International Influence on Indian Cyber Law: -The journey of India in cyber law is devised by the gradual incorporation of international legal principles. 

Early Development of Indian Cyber Law: India's journey in cyber law began with the passing of the Information Technology Act in 2000 (IT Act)[i]. This milestone legislation, while doing a commendable job at that time, is still seen to be providing a very rudimentary understanding of the electronic landscape. It borrowed copiously from the UNCITRAL Model Law on Electronic Commerce of 1996[ii], which did reflect India's yarning to latch its legal contour to the established international contours for the e-world. However, it was focused only on enabling e-commerce and facilities for digital transactions. This had tried to do the following:

• Provide legal recognition to electronic relationships and electronic records of the dealings or transactions conducted over the Internet.

• Providing for directed e-governance and the facility for filing and submitting documents with different government authorities online.

• Promoting leveling e-commerce and associated legal issues, including digital signatures, e-contracts, and online payments.

Increasing Scope and International Cooperation: - However, as cyber threats and the transnational nature of cybercrime evolved, a more sweeping legal framework became necessary. In 2001 Council of Europe adopted the Budapest Convention on Cybercrime, it is the first international treaty on cybercrime, India became a signatory to this treaty in 2008[iii]. In that year only amended the IT Act to include the provisions of cybercrime, data protection, and intermediary liability. There was a  shift in focus from trade to encompassing cybercrimes. It introduced several new sections specifically addressing cyber crimes including:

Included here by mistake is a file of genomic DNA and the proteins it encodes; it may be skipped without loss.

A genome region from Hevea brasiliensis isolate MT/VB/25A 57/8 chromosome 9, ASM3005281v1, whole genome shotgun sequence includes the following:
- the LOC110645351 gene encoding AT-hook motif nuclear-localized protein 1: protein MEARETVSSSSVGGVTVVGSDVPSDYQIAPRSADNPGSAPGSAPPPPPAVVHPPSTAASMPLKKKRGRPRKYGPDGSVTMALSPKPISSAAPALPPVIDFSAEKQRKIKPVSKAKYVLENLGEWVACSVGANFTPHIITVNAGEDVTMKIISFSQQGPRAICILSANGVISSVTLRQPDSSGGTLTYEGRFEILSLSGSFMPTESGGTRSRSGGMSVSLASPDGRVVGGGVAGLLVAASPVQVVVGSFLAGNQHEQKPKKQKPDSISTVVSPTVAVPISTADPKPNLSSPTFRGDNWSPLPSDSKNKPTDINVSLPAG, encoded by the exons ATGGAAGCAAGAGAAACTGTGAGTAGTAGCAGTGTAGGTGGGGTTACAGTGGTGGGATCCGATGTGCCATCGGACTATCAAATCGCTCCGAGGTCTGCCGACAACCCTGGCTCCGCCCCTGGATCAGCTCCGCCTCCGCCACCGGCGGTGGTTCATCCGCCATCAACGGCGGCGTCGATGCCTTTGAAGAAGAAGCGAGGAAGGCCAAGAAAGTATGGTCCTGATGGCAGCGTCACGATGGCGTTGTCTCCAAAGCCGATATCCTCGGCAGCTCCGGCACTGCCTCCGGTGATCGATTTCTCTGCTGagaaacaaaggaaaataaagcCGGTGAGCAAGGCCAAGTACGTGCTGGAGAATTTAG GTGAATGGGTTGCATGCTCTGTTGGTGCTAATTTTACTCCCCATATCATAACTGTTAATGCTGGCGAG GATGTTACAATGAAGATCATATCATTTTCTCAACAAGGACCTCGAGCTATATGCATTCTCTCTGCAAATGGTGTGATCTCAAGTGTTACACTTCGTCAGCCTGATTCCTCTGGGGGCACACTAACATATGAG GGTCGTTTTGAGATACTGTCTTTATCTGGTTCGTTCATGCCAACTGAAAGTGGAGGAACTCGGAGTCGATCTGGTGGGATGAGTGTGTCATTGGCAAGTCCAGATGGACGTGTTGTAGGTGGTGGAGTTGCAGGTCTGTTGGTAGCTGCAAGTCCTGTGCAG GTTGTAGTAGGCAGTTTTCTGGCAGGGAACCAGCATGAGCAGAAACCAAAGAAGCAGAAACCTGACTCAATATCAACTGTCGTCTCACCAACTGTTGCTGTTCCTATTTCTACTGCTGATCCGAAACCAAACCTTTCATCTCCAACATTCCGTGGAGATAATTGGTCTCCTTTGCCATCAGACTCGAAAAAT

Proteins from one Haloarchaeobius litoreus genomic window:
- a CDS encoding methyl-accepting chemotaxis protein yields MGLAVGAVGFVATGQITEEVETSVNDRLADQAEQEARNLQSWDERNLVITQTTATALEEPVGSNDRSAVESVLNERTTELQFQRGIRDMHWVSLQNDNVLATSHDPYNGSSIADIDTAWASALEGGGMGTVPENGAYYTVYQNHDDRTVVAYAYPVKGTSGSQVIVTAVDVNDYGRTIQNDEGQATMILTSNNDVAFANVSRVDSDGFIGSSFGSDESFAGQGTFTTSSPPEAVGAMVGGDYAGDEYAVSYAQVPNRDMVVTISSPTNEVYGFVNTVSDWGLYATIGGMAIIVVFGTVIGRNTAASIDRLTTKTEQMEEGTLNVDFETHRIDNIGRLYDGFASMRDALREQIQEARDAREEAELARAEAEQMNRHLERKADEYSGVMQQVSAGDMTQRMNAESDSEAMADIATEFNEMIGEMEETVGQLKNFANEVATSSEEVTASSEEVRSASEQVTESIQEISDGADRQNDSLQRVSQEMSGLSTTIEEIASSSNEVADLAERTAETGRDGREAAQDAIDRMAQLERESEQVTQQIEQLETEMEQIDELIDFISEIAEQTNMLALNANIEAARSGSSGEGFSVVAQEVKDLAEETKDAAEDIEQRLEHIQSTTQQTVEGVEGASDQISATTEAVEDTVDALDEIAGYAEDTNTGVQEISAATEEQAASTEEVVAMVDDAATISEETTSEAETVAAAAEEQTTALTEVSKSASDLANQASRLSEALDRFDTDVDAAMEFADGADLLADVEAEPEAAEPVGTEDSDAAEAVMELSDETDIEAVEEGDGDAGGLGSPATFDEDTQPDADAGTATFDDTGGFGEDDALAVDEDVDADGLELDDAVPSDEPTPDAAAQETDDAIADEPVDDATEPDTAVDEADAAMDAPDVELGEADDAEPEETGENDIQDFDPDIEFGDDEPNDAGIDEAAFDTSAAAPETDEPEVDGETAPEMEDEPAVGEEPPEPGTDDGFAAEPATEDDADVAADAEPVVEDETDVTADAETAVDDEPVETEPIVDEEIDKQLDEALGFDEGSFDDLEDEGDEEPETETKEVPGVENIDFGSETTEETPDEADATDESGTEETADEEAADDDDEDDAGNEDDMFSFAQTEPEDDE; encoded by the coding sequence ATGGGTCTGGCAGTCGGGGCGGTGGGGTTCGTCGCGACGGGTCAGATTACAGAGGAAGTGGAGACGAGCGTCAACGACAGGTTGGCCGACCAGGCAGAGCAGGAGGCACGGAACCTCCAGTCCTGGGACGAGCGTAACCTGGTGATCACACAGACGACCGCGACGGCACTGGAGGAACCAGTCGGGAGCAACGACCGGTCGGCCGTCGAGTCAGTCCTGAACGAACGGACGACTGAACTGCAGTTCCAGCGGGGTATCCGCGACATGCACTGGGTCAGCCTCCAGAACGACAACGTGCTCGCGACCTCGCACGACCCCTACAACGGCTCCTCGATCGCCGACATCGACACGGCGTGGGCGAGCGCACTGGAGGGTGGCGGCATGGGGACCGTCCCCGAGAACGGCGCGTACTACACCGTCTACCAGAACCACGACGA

•        Identity theft

•        Cheating by impersonation using computer resources

•        Breach of confidentiality and privacy

•        Cyber terrorism

•        Publishing or transmitting sexually explicit material

•        Child pornography

•        Disclosure of information in breach of lawful contract 

❖ The UN Declaration and National Initiatives: - In 2011 The UN General Assembly resolutions on "Developments in the Field of Information and Telecommunications in the Context of International Security"[iv]addressed the issue of offering international cooperation imperative for addressing cyber threats. In turn, India in 2013 institutes the National Cyber Security Policy as well as the National Critical Information Infrastructure Protection Centre (NCIIPC)[v]. It was established as a nodal agency that strengthened the cyber legal framework to safeguard the critical information infrastructure (CII) of India. It has two objectives to fulfill,